Appeal from order of United States District Court for the Southern District of New York, Whitman Knapp, J., denying appellant's petition for writ of habeas corpus, but granting a certificate of probable cause limited to the issue of severance. Judgment affirmed.
Feinberg, Chief Judge, Lumbard and Miner, Circuit Judges.
Appellant Sam Aimone appeals from an order of the United States District Court for the Southern District of New York, Whitman Knapp, J., denying Aimone's petition for a writ of habeas corpus but granting a certificate of probable cause limited to the issue of whether the trial judge's refusal to grant Aimone a severance violated his constitutional rights. Although Judge Knapp restricted the certificate to a single issue, we are exercising our discretion to consider the other questions that were briefed on appeal. Barber v. Scully, 731 F.2d 1073 (2d Cir. 1984); Vicaretti v. Henderson, 645 F.2d 100 (2d Cir. 1980), cert. denied, 454 U.S. 868, 70 L. Ed. 2d 171, 102 S. Ct. 334 (1981). Were the only question before us the severance claim on which the certificate of probable cause was granted, we would have affirmed by order. However, appellant raises at least one other argument on appeal on which the scanty authority in this circuit justifies a published opinion.
Turning first to the severance issue, appellant argues that his rights to a fair trial and to due process were violated by the state trial judge's failure to grant appellant's motion for severance based upon a co-defendant's pro se defense of entrapment that allegedly prejudiced Aimone. We do not agree. The trial court acted within its discretion in denying appellant's motion for severance in light of the fact that the underlying drug law offense was committed by both appellant and the co-defendant, John Ross, and the two men were charged in a single indictment. Ross' defense was not antagonistic to Aimone's, which was that he was an innocent bystander, rather than a supplier, in a drug deal that Ross made with an undercover agent. In addition, evidence introduced by Ross of his prior drug deals did not implicate Aimone. Finally, the trial judge gave the jury a proper instruction that limited the jury to separate consideration of the evidence against each defendant.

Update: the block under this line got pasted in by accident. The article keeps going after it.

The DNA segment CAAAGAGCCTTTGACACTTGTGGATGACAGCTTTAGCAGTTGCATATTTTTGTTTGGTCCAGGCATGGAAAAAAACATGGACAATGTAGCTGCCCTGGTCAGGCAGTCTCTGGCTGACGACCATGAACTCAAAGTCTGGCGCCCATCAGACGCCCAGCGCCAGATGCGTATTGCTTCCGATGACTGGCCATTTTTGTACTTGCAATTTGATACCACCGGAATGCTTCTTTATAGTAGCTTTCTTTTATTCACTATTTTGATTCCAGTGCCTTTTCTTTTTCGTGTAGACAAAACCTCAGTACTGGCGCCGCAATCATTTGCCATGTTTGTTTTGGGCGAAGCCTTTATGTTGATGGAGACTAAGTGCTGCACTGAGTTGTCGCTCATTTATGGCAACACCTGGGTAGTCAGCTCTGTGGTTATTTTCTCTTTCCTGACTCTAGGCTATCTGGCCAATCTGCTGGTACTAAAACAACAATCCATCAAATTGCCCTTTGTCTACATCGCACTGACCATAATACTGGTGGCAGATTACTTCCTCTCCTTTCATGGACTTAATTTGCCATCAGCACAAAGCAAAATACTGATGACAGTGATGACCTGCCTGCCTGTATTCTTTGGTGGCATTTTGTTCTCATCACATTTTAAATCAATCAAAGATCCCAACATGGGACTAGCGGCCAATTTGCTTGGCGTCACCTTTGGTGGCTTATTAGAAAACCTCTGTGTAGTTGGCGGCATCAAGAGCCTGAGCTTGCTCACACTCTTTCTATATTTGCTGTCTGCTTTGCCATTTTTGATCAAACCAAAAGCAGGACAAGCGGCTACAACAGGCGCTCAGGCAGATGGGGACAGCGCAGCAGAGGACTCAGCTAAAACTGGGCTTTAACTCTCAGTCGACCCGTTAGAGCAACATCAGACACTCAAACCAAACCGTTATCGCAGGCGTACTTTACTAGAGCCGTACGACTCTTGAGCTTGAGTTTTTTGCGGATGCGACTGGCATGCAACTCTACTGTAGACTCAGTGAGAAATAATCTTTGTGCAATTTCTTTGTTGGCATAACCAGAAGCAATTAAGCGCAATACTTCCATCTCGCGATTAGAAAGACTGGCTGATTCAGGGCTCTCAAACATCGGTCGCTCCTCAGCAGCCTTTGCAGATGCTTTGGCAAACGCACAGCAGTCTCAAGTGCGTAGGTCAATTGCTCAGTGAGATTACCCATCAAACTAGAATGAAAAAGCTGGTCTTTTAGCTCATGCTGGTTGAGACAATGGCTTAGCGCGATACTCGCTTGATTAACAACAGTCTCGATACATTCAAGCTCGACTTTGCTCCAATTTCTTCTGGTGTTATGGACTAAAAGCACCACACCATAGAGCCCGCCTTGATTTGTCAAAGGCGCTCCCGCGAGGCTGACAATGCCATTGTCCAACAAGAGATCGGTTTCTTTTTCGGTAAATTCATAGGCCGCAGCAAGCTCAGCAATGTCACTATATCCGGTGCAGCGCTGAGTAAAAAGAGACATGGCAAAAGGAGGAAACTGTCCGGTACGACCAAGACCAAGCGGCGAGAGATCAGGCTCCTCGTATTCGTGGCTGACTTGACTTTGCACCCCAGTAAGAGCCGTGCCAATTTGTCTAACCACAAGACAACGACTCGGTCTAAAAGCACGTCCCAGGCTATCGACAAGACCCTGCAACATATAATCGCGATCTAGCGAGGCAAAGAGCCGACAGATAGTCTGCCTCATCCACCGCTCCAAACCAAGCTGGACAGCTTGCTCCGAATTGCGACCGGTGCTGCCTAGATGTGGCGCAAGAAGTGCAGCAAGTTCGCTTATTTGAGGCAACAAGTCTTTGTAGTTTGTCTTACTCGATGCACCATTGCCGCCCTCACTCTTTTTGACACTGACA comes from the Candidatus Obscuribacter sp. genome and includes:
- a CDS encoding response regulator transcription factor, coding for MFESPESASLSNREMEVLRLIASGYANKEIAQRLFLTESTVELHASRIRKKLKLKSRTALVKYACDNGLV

Aimone also contends that the state trial judge impermissibly reserved decision on Aimone's motion to dismiss the indictment, made at the end of the prosecution's case, until the jury verdict was returned in order to allow the state to appeal, and then granted that motion nunc pro tunc. The state appealed thereafter and obtained a reinstatement of the guilty verdict. Appellant contends, however, that in the procedural posture of the "nunc pro tunc" ruling, the state should not have been allowed to appeal. At first blush, this argument appears to raise only a state law, not a federal constitutional, question. And, under New York law, a trial judge is authorized to do what the state judge did here and it is not a bar to the state's appeal of the verdict. N.Y. Crim. Proc. L. § 450.20(3); People v. Leach, 57 A.D.2d 332, 336, 394 N.Y.S.2d 722 (2d Dept. 1977), aff'd, 46 N.Y.2d 821, 414 N.Y.S.2d 121, 386 N.E.2d 1088 (1978).
However, even if Aimone is properly raising a federal double jeopardy argument, there was no constitutional violation here. Although we have not found any authority in this circuit precisely on point, i.e., involving a "nunc pro tunc" ruling in this context, we believe the case before us is governed by our decision in United States v. De Garces, 518 F.2d 1156 (2d Cir. 1975). In that case, after the government had presented its case-in-chief, the district judge denied a motion for a judgment of acquittal. At the end of the entire case, the motion was renewed and denied. The case then went to the jury, which returned a guilty verdict. Thereafter, on defendant's motion, the judge set aside the verdict and entered a judgment of acquittal. In his oral ruling, the judge made clear that he was relying on the prosecution's failure to introduce sufficient evidence in its case-in-chief. Nevertheless, we held that the government could appeal and obtain reinstatement of the jury verdict. Our theory was that where a statute authorizes a government appeal of a post-verdict judgment, after a jury has rendered a verdict of guilty, the principles of double jeopardy are not offended when reversal on appeal merely reinstates a prior judgment of conviction. See, United States v. Wilson, 420 U.S. 332, 43 L. Ed. 2d 232, 95 S. Ct. 1013 (1975); United States v. Burns, 597 F.2d 939 (5th Cir. 1979). The same principle applies with equal, if not greater force, in our review of this state conviction.
We have considered all of appellant's other arguments and find them to be without merit. The judgment of the district court is affirmed.